All things being equal, some time this month should witness BSkyB's foray into e-commerce, taking over - if we're to believe the hype - where the PC leaves off.
With its digital television service having already signed up 350,000 subscribers, Rupert Murdoch's interactive channel, called Open, claims to bring commercial realism to e-commerce in a way PCs never will.
Once Web TVs hit the masses and top retailers harness the power of the internet to allow viewers to order goods from the comfort of their armchairs, the era of the home-based PC will effectively be over. At least, that's how the argument goes.
Of course, it all sounds a bit like how a couple of years ago, Sun Microsystem chief executive Scott McNealy and Oracle chief executive Larry Ellison were predicting that network computers would prove to be the PC's nemesis, at least on the corporate front. So far there's been little sign of that happening.
But TV-based e-commerce could be a different kettle of fish. The Management Consultants Association has already started to warn that IT companies should plan Websites that work with the next generation of digital TVs.
Sad to say, notions that the home PC is dead could be spot on for once. In the US, one company is actually giving away PCs to anyone willing to provide details of their consumer habits and who agrees to explore the internet for at least 10 hours a month. Such is how the value of PCs has fallen - they're so cheap that they can be given away. It doesn't bode well for traditional PC dealers trying to survive off wafer-thin margins.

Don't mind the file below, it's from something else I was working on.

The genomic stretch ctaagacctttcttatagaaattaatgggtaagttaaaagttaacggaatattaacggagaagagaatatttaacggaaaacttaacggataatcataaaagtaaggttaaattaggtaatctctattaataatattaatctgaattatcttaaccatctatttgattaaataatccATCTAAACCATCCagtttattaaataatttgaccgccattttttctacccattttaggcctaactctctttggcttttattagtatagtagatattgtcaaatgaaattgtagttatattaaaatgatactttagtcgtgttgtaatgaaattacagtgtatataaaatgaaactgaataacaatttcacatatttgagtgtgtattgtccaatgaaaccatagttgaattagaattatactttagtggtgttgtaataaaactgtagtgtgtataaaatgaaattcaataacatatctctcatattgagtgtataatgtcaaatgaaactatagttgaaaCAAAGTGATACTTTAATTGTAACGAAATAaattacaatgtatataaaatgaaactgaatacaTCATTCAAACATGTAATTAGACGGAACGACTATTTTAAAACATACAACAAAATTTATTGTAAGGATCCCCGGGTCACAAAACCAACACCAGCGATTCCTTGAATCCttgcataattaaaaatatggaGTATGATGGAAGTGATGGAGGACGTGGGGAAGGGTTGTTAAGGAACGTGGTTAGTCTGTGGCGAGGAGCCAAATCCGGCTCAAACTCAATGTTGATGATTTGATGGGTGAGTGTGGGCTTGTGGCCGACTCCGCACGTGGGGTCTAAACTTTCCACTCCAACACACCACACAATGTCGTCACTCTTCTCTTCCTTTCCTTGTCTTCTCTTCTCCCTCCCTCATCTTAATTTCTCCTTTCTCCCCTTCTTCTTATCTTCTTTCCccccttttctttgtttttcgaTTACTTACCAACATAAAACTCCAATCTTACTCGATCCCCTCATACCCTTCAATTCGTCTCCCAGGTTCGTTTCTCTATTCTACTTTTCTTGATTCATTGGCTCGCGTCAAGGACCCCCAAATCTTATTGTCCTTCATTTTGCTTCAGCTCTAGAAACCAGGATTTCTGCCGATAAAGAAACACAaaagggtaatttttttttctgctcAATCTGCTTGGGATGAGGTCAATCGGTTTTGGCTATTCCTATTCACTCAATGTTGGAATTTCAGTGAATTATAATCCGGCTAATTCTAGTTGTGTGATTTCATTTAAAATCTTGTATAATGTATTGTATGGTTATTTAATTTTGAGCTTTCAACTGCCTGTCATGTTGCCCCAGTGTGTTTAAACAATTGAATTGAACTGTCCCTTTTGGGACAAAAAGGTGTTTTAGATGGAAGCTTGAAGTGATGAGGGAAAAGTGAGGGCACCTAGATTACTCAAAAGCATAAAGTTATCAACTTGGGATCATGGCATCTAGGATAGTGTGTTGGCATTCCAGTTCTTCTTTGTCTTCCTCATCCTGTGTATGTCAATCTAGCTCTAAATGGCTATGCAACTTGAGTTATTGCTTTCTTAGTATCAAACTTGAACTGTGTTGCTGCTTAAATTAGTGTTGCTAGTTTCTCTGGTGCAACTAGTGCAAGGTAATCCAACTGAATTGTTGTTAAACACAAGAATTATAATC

And then there's Onsale, another US Website that reckons there's more money to be made in selling PCs and accessories at wholesale cost plus a token $10 per transaction. The site is ready for UK registrations and, curiously, Compaq PCs can seemingly be bought from it - despite the manufacturer's previous protestations that it had no plans to bypass the channel with direct sales.
More worrying was Hewlett Packard's move just two weeks ago to offer its Brio PC range direct from its Website, even though the vendor says it has no intention of selling into Europe this way - yet.
Either way, with cut-throat prices, direct selling and the onset of digital TVs, it does look as though the days of the home PC could well be numbered - with resellers and manufacturers locked into a grim death dance for what's left of the corporate market.
But where does that leave the reseller, apart from a bit of configuration and implementation work?
And forget the kids' multimedia market. In a few years, they'll be at home in front of the TV, but this time networking in a game of Quake across a BSkyB portal while the PC will be in the shed gathering dust.
To add insult to injury, their parents will have also bought their digital television directly over the internet at - you've guessed it - wholesale cost.
Dave Evans is a freelance IT journalist.
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